To nothingness? It was precisely here I saw

To nothingness? It was precisely here I saw the beginning of the end, the standing
still, the backward-glancing exhaustion, the will turning itself against life, the final
illness tenderly and sadly announcing itself. I understood the morality of pity, which
was always seizing more and more around it, even the philosophers which it made
sick, as the most sinister symptom of our European culture, which itself had become
sinister, as its detour to a new Buddhism? to a European Buddhism? to nihilism? . . .
This modern philosophical preference for and overvaluing of pity is really something
new. Concerning the worthlessness of pity philosophers up to now were in agreement.
I name only Plato, Spinoza, La Rochefoucauld, and Kant—four spirits as different
from one another as possible, but united in one thing, in the low value they set on
This problem of the value of pity and of the morality of pity (I’m an opponent of the
disgraceful modern immaturity of feelings) appeared at first to be only something
isolated, a detached question mark. But anyone who remains there for a while and
learns some questions, will experience what happened to me—a huge new vista opens
up before him, a possibility grips him like an attack of dizziness, all sorts of mistrust,
suspicion, and fear spring up—his belief in morality, in all morality, starts to totter,
and finally he hears a new demand.
Let’s proclaim this new demand: we need a critique of moral values, and we must first
question the very value of these values. For that we need a knowledge of the
conditions and circumstance out of which these values grew, under which they have
developed and changed (morality as consequence, as symptom, as mask, as hypocrisy,
as illness, as misunderstanding—but also morality as cause, as means of healing, as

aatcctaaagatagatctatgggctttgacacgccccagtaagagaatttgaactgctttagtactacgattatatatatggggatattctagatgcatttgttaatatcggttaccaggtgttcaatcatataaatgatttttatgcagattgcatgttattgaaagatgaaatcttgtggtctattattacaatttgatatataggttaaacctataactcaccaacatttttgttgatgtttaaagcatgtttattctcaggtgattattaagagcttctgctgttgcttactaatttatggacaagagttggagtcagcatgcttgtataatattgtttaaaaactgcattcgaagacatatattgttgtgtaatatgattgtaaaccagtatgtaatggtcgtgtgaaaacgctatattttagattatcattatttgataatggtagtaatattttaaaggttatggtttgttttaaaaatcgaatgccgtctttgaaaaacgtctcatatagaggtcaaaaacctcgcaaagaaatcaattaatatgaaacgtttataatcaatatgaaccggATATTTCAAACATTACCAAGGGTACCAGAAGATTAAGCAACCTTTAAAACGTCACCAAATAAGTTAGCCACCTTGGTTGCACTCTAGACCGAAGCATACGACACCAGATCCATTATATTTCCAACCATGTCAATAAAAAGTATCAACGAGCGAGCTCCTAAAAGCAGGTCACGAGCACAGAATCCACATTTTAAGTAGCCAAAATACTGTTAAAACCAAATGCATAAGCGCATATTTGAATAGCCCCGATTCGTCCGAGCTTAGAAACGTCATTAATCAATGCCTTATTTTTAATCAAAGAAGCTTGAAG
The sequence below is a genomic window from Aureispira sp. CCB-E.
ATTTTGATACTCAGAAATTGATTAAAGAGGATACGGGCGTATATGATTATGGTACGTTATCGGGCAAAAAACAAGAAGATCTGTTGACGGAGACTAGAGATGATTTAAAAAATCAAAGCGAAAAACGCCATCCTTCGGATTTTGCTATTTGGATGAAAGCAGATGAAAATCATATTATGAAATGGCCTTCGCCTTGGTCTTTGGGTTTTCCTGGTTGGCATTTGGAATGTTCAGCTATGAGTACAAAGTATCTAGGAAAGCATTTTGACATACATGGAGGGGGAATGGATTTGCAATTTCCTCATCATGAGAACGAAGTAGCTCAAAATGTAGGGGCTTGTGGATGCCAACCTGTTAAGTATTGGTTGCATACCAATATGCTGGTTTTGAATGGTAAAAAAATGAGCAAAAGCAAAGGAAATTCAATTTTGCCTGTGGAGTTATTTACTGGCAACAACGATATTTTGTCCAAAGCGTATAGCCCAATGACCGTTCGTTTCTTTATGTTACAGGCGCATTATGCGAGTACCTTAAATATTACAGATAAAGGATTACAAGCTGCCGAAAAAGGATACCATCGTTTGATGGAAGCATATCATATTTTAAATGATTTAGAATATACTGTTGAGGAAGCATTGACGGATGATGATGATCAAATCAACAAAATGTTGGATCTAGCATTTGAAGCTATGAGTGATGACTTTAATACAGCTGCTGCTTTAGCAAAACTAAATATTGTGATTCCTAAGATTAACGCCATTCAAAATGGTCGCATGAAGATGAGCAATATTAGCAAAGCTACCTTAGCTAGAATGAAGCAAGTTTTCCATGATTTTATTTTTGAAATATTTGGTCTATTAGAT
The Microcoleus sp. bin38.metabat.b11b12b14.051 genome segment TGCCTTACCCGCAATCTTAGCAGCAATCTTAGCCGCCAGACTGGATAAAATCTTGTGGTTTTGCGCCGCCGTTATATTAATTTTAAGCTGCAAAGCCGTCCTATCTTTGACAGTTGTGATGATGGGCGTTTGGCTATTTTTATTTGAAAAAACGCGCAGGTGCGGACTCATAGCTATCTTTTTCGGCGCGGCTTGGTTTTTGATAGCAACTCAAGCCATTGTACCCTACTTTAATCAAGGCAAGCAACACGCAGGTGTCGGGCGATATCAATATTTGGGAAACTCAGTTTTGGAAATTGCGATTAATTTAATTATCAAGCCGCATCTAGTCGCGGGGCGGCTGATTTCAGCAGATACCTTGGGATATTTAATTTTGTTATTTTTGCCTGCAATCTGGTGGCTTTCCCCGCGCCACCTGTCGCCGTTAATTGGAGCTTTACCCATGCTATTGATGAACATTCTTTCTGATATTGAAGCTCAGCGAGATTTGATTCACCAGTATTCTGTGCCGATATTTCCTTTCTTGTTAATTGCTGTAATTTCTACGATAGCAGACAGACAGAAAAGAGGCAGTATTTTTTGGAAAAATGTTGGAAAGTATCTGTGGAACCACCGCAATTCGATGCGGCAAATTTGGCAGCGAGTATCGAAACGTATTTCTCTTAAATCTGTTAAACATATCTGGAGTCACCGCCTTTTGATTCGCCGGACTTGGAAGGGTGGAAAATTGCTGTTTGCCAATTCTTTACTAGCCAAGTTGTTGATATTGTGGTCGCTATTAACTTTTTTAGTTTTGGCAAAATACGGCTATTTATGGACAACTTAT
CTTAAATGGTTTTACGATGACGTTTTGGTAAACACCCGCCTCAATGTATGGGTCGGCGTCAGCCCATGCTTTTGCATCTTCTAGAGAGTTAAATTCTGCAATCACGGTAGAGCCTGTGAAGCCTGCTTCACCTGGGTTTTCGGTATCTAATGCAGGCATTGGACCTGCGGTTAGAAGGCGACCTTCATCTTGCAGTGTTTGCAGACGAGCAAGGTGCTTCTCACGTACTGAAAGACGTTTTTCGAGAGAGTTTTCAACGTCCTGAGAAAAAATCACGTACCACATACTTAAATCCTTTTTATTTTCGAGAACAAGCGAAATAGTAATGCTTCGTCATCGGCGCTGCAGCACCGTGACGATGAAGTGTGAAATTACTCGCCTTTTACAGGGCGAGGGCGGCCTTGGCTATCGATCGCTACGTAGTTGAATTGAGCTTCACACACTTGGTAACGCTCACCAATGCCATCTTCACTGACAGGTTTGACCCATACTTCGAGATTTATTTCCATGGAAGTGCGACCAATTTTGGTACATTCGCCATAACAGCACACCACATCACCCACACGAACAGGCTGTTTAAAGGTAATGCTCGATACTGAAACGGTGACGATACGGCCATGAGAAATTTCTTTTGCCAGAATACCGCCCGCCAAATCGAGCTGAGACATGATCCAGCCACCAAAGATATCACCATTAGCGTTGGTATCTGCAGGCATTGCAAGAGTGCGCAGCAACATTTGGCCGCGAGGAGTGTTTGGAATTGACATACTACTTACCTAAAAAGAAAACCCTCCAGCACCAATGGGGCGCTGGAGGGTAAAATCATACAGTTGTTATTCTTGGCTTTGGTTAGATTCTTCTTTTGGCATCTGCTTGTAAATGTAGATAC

stimulant, as scruples, as poison), a knowledge of the sort which has not been there
until now, something which has not even been wished for.
People have taken the worth of these “values” as something given, as self-evident, as
beyond all dispute. Up until now people have also not had the least doubts about or
wavered in setting up “the good man” as more valuable than “the evil man,” of higher
worth in the sense of the improvement, usefulness, and prosperity of mankind in
general (along with the future of humanity). Now what about this? What if the truth
were the other way around? What if in the “good” there lay a symptom of regression,
something like a danger, a seduction, a poison, a narcotic, something which makes the
present live at the cost of the future? Perhaps something more comfortable, less
dangerous, but also on a smaller scale, something more demeaning? . . . So that this
very morality would be guilty if the highest possible power and magnificence of the
human type were never attained? So that this very morality might be the danger of all
For me it was enough that once this insight revealed itself to me, I had a reason to
look around for learned, bold, and hard-working comrades (today I’m still searching).
It’s a matter of traveling through the immense, distant, and so secretive land of the
morality which was really there, the land of really living morality, with nothing but new questions and, as it were, new eyes. Isn’t that almost like first discovering this
In this matter, I thought of, among others, the above-mentioned Dr. Rée, because I
happened to have no doubts at all that by the very nature of his questions he would be
driven to a more correct methodology in order to arrive at any answers. Have I
deceived myself in all this? At any rate, my desire was to provide a better direction
for such a keen and objective eye as his, a direction leading to a true history of
morality and to advise him in time against the English way of making hypotheses by
staring off into the blue.
For, indeed, it’s obvious which colour must be a hundred times more important for
someone seeking a genealogy of morals than this blue—namely, gray, in other words,
what has been documented, what can be established as the truth, what really took
place, in short, the long, difficult-to-decipher hieroglyphic writing of the past in
human morality. This was unknown to Dr. Rée. But he had read Darwin, so that to
some extent in his hypotheses the Darwinian beast and the most modern modest and
tender moral sensibility, which “no longer bites,” politely extend their hands to each
other in a way that is at least entertaining—with the latter bearing a facial expression
revealing a certain good-natured and refined indolence, in which is mixed a grain of
pessimism and exhaustion, as if it is really not worth taking all these things, the
problems of morality,


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